You should turn things up as high as possible to ensure everyone at your event can hear. When you're outside, the sound is more likely to spread and reach the ears of others. It's also crucial to know the legal decibel level for outside events. If you exceed the legal limit, you should turn it down.
110 or 120 decibels are advised to reach all areas for outside events. You can examine sound at the closest and farthest distance from the speaker. Make sure the sound is comfortable at both extremes.
Active vs Passive Speakers
Whether your speakers are active or passive can greatly impact how you adjust the dB.
- Active Speakers
Active speakers have their own built-in amplifiers that turn electrical energy into sound waves, giving them superior control over the sound's output. Thus, you don't need to fiddle with several equipments to reach the desired volume.
They also often include other features such as Bluetooth connectivity. What's more, active speakers consume considerably less power than passive ones and are much easier to install and maintain due to the lack of an external amplifier component.
- Passive Speakers
Passive speakers require more technical know-how to set up and an extra piece of equipment. They can be placed farther from power outlets, which is their main benefit.
Passive speakers are simpler to upgrade than active speakers. You can upgrade your amplifier while keeping your current speakers or vice versa. This allows you to gradually improve your sound. As for active speakers, typically it is more difficult or impossible to replace the amplifier or other components.
Type of the Event
The dB level you set for speakers depends on your audio objectives. When setting up and testing the audio, keep its purpose in mind.
If you want to hold a rock party, you require loudspeakers to be strategically placed around the stage and played simultaneously at high volumes. You can choose the soundcore Trance Go speaker. It is equipped with PartyCast and BassUp technology, allowing you to link 100+ speakers to one audio source device and providing a more intense bass for the outdoor event.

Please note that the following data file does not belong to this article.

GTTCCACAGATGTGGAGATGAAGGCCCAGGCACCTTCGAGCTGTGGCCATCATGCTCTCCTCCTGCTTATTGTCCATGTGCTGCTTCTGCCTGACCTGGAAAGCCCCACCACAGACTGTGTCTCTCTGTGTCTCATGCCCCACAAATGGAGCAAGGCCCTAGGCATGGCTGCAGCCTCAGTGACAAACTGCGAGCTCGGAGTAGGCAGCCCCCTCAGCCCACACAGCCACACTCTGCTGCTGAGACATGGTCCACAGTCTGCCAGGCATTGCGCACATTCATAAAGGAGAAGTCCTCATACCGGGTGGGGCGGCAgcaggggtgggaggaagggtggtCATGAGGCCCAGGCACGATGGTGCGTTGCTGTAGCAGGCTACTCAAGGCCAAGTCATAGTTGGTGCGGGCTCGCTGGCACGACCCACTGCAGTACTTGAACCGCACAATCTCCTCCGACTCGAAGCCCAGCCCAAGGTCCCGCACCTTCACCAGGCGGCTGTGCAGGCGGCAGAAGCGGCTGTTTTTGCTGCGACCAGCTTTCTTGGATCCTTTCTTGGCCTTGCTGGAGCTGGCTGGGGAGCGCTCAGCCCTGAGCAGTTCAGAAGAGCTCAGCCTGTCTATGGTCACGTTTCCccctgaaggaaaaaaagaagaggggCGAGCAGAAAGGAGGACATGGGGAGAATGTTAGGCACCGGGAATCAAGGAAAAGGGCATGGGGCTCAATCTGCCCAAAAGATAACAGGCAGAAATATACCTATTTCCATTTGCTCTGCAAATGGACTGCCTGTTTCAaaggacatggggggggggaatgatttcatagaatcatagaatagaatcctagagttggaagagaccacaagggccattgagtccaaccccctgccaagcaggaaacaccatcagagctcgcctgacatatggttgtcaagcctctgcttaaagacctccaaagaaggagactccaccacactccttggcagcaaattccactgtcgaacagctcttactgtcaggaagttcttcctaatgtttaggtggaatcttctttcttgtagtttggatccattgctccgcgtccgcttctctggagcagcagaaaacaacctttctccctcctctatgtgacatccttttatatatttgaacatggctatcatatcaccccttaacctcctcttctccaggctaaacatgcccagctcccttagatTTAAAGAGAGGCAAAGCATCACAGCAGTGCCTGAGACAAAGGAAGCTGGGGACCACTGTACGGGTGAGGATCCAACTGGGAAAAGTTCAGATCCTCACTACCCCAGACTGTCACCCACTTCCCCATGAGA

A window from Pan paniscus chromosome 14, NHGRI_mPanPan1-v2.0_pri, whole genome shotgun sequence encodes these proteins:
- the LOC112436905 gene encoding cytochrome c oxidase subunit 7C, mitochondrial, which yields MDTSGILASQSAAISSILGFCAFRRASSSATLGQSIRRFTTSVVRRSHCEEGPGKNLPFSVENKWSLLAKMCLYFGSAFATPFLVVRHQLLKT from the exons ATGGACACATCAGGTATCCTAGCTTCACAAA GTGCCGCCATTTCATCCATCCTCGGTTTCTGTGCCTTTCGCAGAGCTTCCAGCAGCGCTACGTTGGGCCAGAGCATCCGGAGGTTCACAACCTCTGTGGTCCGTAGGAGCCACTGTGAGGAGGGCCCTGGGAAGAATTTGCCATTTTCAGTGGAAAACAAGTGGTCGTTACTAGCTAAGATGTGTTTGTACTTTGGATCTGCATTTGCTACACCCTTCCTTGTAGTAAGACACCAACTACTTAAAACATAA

However, if you want to hold a dining party, smaller speakers like soundcore Motion+ will be perfect and make the sound spread more evenly. If someone from the party is going to speak over the music, decrease the mids using EQ. This will reduce interference and make the speaker and music clearer.
1. What dB Level Is Best for Music?
Critical listening should be done at varying levels, but 70-75 dB SPL has the optimum frequency balance with minimum hearing injury risk.
2. Is 70 dB Good for a Speaker?
A washer or dishwasher is 70 decibels loud(moderate noise). Noise at 70 dB is safe for human hearing. If you use speakers daily, 70 dB is fine. 70-75 dB is the maximum noise level you should be exposed to daily.
3. What dB Is Best for Bass?
According to Harman's research, a bass boost of 6.6 dB is the sweet spot. We recommend soundcore Motion+ speaker, where you can adjust the bass and EQ from your phone until it's right for you.
The answer to "what dB should I set my speakers" varies on the venue, equipment, and event. Adjust the dB level on your speakers according to your specific occasion and keep it at an ear-friendly dB level to avoid hearing problems.